The pictures and crafts from London's 'Silk Road'

A stone’s through from Regent’s Canal, it is a fitting location for the exotic imports on display.

Londoners can get a glimpse into the Orient in the heart of one of city's biggest mixed use urban spaces. Strolling through the pop-up Silk Road Bazaar, The National watched on as people marvelled at the striking wares from territories that have been largely unreachable over the past year.

A stone’s through from Regent’s Canal where barges once unloaded their goods, it is a fitting location for the exotic imports on display.

Stalls parade a vivid range of craftsmanship, including Ottoman-inspired silks from Turkey, textiles and handmade jewellery from Pakistan, leather accessories from Egypt, and colourful Uzbek hats.

The artisan vendors are selling goods from countries along the historic Silk Road trading route.

Supported by the Aga Khan Foundation, the bazaar was staged to compliment the similarly themed open-air photography exhibition currently featured in nearby Granary Square in London’s Kings Cross.

Silk Road: A Living History documents photographer Christopher Wilton-Steer's 40,000km journey along the world's oldest trade route. Comprised of over 160 photographs, the exhibition invites viewers to take a journey from London to Beijing.

"I wanted to photograph the people, places and cultures in between, and to look at the variety of different cultural expressions, architecture, art, design culture and to really present a pretty diverse picture about the Silk Road historically, but also what it's like today," Mr Wilton-Steer told The National at the bazaar.

At a time of limited travel, he said he hoped the exhibition would provide visitors with an escape from the UK into other worlds.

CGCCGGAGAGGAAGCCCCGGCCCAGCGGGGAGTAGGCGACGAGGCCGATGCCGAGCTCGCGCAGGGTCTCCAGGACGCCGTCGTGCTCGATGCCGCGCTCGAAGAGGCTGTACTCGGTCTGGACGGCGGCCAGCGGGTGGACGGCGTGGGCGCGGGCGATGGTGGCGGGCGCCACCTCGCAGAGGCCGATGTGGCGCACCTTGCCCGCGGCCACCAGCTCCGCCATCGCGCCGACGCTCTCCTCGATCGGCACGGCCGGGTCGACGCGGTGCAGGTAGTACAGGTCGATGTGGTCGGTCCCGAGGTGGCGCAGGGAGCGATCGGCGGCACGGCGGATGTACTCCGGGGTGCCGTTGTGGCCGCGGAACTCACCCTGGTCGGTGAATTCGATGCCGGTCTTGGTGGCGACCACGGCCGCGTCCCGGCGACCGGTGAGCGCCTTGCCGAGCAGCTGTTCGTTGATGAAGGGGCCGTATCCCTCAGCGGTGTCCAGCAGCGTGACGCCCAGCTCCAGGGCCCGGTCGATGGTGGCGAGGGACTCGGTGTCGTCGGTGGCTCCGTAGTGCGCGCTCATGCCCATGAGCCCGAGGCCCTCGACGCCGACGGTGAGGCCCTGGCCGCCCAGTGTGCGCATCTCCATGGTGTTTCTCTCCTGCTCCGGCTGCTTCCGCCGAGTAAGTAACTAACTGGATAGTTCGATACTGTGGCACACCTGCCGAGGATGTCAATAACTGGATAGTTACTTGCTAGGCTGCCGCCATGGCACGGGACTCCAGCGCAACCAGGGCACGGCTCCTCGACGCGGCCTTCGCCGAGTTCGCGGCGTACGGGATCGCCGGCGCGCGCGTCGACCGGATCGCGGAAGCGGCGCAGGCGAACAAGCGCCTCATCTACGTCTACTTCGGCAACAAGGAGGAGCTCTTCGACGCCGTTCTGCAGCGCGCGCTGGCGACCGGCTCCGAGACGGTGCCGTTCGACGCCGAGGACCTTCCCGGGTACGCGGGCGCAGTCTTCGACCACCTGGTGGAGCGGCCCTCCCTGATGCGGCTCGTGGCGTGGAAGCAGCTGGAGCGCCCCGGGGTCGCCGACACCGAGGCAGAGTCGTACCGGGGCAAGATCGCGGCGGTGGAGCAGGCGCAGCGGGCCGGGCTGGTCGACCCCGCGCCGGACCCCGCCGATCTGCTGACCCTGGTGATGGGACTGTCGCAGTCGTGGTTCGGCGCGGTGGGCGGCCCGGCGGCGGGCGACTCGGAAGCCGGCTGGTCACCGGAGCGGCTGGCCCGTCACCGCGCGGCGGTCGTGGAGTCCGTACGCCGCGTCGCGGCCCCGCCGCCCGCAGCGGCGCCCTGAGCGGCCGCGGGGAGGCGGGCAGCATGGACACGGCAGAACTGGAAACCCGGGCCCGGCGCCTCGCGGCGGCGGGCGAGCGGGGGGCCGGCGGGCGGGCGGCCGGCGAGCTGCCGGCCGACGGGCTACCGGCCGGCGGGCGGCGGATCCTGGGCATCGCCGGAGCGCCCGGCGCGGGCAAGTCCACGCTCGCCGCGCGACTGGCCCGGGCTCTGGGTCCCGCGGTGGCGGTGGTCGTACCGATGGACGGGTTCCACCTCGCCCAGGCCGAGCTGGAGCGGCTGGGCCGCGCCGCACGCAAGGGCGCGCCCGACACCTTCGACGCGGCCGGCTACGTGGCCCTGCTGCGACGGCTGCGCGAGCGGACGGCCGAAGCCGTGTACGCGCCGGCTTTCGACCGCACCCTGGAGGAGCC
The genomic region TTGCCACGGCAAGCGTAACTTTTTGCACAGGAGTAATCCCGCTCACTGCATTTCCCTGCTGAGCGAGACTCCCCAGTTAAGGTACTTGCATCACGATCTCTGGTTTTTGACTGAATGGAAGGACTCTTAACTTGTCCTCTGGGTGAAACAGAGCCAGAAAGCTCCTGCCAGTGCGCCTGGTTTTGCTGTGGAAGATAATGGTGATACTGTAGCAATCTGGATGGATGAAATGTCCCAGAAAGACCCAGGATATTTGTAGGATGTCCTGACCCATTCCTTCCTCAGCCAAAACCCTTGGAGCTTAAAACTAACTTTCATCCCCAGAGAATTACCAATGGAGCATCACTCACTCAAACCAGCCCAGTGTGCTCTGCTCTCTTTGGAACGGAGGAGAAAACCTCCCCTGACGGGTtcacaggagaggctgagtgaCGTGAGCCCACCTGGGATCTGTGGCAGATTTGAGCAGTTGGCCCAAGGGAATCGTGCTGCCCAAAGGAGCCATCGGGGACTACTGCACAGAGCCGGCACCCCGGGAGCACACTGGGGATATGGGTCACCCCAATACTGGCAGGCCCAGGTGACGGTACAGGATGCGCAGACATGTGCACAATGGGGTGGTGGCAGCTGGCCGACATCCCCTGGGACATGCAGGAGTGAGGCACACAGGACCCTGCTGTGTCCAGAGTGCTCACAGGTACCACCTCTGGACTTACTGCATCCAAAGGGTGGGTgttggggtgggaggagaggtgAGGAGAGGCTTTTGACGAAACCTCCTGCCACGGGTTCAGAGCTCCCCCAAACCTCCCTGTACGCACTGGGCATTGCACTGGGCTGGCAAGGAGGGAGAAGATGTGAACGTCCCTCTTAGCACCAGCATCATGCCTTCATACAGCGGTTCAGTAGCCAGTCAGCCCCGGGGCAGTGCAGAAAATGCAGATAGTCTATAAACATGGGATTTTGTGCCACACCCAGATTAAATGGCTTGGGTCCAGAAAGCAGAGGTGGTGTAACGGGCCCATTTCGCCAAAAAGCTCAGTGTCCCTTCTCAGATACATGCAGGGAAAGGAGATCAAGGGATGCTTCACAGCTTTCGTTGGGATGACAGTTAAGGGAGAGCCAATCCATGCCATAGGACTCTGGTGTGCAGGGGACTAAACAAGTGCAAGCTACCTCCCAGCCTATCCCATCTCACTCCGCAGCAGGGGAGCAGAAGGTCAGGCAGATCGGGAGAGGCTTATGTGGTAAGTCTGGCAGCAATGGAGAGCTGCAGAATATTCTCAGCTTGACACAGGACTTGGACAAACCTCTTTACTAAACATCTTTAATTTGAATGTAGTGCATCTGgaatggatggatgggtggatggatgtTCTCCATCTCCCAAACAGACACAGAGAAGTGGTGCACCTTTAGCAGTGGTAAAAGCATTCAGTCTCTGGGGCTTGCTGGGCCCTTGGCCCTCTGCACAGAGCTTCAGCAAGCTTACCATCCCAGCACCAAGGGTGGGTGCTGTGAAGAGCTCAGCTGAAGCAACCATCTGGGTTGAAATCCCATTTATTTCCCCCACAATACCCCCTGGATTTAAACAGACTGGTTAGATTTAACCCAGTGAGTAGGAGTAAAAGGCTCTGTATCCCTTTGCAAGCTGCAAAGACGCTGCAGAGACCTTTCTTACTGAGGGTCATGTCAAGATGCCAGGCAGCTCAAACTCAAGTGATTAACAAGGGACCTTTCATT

“It’s like when you travel and you go and you want to take a bit of that local heritage back with you so I always felt that the market for these products was international and so the big hope is that this will be a success and people will like it.”

Quote
The beauty of culture in the Middle East is very important to me because often in the media it's very negative

As will hopefully also the vendors, one of those being S Jo, a hand-crafted jewellery made by traditional craftswomen in Pakistan. The accessories brand was founded 10 years ago by Seher Mirza as part of her PhD design research at the Royal College of Art in London. The social enterprise is committed to empowering village-based women artisans of stitch-craft.

“The idea was to do design workshops and have a creative space for women and myself, and then just create different products,” said Mirza, whose label has been sold at the V&A and Whitworth Art Gallery in Manchester.

The bazaar is a pilot project but both organisers and vendors say there’s scope for it to happen more regularly.

Classically trained calligrapher Soraya Syed told The National it was an important way of communicating to the public.

“The beauty of culture in the Middle East is very important to me because often in the media it's very negative. So this is our way of balancing that and showing the other side especially as we've been in lockdown for so long,” said Syed at her stall, Art of the Pen.

Like many among the bustling crowd she was ‘delighted’ at the physical human interaction after a year of lockdowns.

After studying Arabic in Egypt the British artist of French and Pakistani heritage learned the traditional Islamic penmanship in Turkey and has been exhibited in several exhibitions as well as live calligraphy performances. She also created a mobile phone app called Nuqta, which creates a social-led archive of Arabic calligraphy.

Under the auspices of the global Aga Khan Development Network, the UK-based foundation arm is one of the best-known international development organisations to partner with communities across Asia, Africa and the Middle East.

The Silk Road Bazaar is on at Canopy Market from Friday 11th June until Sunday 13th June.

The Silk Road: A Living History exhibition runs until September.

EDITOR'S PICKS
NEWSLETTERS